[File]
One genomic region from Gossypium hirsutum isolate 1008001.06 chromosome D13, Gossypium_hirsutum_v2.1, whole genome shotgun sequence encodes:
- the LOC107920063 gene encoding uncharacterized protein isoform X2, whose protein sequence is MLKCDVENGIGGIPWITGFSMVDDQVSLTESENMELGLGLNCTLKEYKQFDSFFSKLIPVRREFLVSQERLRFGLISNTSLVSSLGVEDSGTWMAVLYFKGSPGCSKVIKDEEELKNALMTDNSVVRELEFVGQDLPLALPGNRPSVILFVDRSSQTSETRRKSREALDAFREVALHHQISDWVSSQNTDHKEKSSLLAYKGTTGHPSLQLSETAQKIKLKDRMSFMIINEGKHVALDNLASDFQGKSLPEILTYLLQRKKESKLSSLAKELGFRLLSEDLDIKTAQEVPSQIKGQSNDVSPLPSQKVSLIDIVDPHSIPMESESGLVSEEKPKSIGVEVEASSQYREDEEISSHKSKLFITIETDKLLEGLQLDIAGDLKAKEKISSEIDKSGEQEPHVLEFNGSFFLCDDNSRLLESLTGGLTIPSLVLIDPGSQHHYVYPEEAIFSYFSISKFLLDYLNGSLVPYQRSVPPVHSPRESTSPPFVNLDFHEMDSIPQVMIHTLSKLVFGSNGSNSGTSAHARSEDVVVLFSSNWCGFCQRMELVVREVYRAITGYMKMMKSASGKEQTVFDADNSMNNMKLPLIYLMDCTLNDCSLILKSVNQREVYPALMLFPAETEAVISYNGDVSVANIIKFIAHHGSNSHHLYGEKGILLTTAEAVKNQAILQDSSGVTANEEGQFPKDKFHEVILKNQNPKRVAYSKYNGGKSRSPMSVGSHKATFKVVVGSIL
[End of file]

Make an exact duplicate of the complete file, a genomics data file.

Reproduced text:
One genomic region from Gossypium hirsutum isolate 1008001.06 chromosome D13, Gossypium_hirsutum_v2.1, whole genome shotgun sequence encodes:
- the LOC107920063 gene encoding uncharacterized protein isoform X2, whose protein sequence is MLKCDVENGIGGIPWITGFSMVDDQVSLTESENMELGLGLNCTLKEYKQFDSFFSKLIPVRREFLVSQERLRFGLISNTSLVSSLGVEDSGTWMAVLYFKGSPGCSKVIKDEEELKNALMTDNSVVRELEFVGQDLPLALPGNRPSVILFVDRSSQTSETRRKSREALDAFREVALHHQISDWVSSQNTDHKEKSSLLAYKGTTGHPSLQLSETAQKIKLKDRMSFMIINEGKHVALDNLASDFQGKSLPEILTYLLQRKKESKLSSLAKELGFRLLSEDLDIKTAQEVPSQIKGQSNDVSPLPSQKVSLIDIVDPHSIPMESESGLVSEEKPKSIGVEVEASSQYREDEEISSHKSKLFITIETDKLLEGLQLDIAGDLKAKEKISSEIDKSGEQEPHVLEFNGSFFLCDDNSRLLESLTGGLTIPSLVLIDPGSQHHYVYPEEAIFSYFSISKFLLDYLNGSLVPYQRSVPPVHSPRESTSPPFVNLDFHEMDSIPQVMIHTLSKLVFGSNGSNSGTSAHARSEDVVVLFSSNWCGFCQRMELVVREVYRAITGYMKMMKSASGKEQTVFDADNSMNNMKLPLIYLMDCTLNDCSLILKSVNQREVYPALMLFPAETEAVISYNGDVSVANIIKFIAHHGSNSHHLYGEKGILLTTAEAVKNQAILQDSSGVTANEEGQFPKDKFHEVILKNQNPKRVAYSKYNGGKSRSPMSVGSHKATFKVVVGSIL